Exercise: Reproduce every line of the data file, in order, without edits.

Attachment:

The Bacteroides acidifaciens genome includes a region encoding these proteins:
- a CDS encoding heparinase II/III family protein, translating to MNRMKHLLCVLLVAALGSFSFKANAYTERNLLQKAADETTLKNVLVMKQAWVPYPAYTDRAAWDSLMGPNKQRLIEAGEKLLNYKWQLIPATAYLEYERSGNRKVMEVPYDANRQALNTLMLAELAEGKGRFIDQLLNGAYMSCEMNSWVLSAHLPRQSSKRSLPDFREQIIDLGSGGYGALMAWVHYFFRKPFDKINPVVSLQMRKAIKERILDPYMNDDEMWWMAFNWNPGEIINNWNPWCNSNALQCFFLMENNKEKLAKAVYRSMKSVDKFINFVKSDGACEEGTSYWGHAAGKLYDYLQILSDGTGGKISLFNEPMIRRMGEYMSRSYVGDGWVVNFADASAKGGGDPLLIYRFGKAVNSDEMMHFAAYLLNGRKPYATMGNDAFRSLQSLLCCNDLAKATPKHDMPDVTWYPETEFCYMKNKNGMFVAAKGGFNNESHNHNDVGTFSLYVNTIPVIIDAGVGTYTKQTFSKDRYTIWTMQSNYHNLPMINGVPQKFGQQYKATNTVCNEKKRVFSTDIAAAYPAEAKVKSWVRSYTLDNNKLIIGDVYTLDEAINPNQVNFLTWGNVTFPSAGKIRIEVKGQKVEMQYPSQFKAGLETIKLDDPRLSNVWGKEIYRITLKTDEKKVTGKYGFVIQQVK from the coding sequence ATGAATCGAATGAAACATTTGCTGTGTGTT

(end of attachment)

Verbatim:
The Bacteroides acidifaciens genome includes a region encoding these proteins:
- a CDS encoding heparinase II/III family protein, translating to MNRMKHLLCVLLVAALGSFSFKANAYTERNLLQKAADETTLKNVLVMKQAWVPYPAYTDRAAWDSLMGPNKQRLIEAGEKLLNYKWQLIPATAYLEYERSGNRKVMEVPYDANRQALNTLMLAELAEGKGRFIDQLLNGAYMSCEMNSWVLSAHLPRQSSKRSLPDFREQIIDLGSGGYGALMAWVHYFFRKPFDKINPVVSLQMRKAIKERILDPYMNDDEMWWMAFNWNPGEIINNWNPWCNSNALQCFFLMENNKEKLAKAVYRSMKSVDKFINFVKSDGACEEGTSYWGHAAGKLYDYLQILSDGTGGKISLFNEPMIRRMGEYMSRSYVGDGWVVNFADASAKGGGDPLLIYRFGKAVNSDEMMHFAAYLLNGRKPYATMGNDAFRSLQSLLCCNDLAKATPKHDMPDVTWYPETEFCYMKNKNGMFVAAKGGFNNESHNHNDVGTFSLYVNTIPVIIDAGVGTYTKQTFSKDRYTIWTMQSNYHNLPMINGVPQKFGQQYKATNTVCNEKKRVFSTDIAAAYPAEAKVKSWVRSYTLDNNKLIIGDVYTLDEAINPNQVNFLTWGNVTFPSAGKIRIEVKGQKVEMQYPSQFKAGLETIKLDDPRLSNVWGKEIYRITLKTDEKKVTGKYGFVIQQVK from the coding sequence ATGAATCGAATGAAACATTTGCTGTGTGTT